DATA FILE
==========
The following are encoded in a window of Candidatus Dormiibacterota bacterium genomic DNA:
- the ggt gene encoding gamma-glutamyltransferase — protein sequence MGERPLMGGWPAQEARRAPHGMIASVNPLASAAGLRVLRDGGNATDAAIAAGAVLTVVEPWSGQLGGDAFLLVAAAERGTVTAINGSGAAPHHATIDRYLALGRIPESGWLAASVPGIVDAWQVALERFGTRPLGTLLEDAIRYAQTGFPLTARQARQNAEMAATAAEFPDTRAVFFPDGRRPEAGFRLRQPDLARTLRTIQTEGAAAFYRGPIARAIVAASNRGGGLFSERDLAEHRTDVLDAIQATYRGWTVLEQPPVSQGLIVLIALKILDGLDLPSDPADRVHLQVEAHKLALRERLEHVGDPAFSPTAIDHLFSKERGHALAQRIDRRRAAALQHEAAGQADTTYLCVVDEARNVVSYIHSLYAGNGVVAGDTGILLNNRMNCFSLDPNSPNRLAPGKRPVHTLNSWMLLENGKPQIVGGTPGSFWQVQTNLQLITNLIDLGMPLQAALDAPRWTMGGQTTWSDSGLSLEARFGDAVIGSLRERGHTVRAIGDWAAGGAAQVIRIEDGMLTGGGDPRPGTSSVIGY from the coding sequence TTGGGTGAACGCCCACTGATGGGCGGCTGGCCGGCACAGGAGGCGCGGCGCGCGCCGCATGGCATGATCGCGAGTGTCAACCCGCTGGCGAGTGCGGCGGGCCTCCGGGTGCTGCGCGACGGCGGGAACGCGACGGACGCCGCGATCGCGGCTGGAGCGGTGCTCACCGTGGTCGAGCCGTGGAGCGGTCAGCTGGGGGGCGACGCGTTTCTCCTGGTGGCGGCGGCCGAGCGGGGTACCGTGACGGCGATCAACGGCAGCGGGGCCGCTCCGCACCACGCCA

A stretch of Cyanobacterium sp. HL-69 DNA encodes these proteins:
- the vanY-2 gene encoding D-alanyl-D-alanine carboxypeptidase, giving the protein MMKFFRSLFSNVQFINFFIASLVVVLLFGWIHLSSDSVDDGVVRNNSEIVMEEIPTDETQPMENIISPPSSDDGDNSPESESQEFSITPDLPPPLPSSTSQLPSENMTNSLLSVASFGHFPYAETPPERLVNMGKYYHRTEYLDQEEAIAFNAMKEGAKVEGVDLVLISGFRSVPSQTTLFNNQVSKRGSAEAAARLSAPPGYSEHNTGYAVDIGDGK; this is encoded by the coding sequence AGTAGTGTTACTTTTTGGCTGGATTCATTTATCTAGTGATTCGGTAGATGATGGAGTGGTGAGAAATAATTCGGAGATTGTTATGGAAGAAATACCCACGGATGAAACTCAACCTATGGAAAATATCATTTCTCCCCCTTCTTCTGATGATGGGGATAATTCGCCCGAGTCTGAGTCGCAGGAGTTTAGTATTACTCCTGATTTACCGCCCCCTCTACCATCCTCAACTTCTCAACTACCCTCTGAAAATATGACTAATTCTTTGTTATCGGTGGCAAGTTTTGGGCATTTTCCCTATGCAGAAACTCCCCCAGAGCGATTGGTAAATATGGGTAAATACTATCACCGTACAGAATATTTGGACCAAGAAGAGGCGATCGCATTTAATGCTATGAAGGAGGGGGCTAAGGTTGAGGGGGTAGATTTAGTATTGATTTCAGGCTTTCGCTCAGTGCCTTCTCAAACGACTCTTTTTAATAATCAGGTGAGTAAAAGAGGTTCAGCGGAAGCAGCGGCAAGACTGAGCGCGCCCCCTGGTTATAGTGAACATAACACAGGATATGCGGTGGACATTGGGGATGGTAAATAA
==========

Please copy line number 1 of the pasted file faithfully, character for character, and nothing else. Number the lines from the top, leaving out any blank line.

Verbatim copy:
The following are encoded in a window of Candidatus Dormiibacterota bacterium genomic DNA: